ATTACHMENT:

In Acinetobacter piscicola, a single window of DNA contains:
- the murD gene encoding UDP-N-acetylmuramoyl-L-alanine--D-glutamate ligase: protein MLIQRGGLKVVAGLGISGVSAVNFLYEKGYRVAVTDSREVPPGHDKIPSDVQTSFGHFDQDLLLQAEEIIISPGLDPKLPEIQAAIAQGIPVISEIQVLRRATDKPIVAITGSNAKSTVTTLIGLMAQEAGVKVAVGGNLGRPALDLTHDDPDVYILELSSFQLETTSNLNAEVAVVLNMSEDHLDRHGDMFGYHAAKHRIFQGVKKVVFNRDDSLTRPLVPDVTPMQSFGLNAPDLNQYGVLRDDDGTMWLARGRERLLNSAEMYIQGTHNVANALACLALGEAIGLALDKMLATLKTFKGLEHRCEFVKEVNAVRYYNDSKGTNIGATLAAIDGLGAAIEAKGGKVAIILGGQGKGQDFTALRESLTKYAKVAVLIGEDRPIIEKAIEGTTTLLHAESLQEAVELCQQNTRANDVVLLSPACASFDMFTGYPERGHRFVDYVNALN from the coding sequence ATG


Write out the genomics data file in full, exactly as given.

In Acinetobacter piscicola, a single window of DNA contains:
- the murD gene encoding UDP-N-acetylmuramoyl-L-alanine--D-glutamate ligase: protein MLIQRGGLKVVAGLGISGVSAVNFLYEKGYRVAVTDSREVPPGHDKIPSDVQTSFGHFDQDLLLQAEEIIISPGLDPKLPEIQAAIAQGIPVISEIQVLRRATDKPIVAITGSNAKSTVTTLIGLMAQEAGVKVAVGGNLGRPALDLTHDDPDVYILELSSFQLETTSNLNAEVAVVLNMSEDHLDRHGDMFGYHAAKHRIFQGVKKVVFNRDDSLTRPLVPDVTPMQSFGLNAPDLNQYGVLRDDDGTMWLARGRERLLNSAEMYIQGTHNVANALACLALGEAIGLALDKMLATLKTFKGLEHRCEFVKEVNAVRYYNDSKGTNIGATLAAIDGLGAAIEAKGGKVAIILGGQGKGQDFTALRESLTKYAKVAVLIGEDRPIIEKAIEGTTTLLHAESLQEAVELCQQNTRANDVVLLSPACASFDMFTGYPERGHRFVDYVNALN from the coding sequence ATG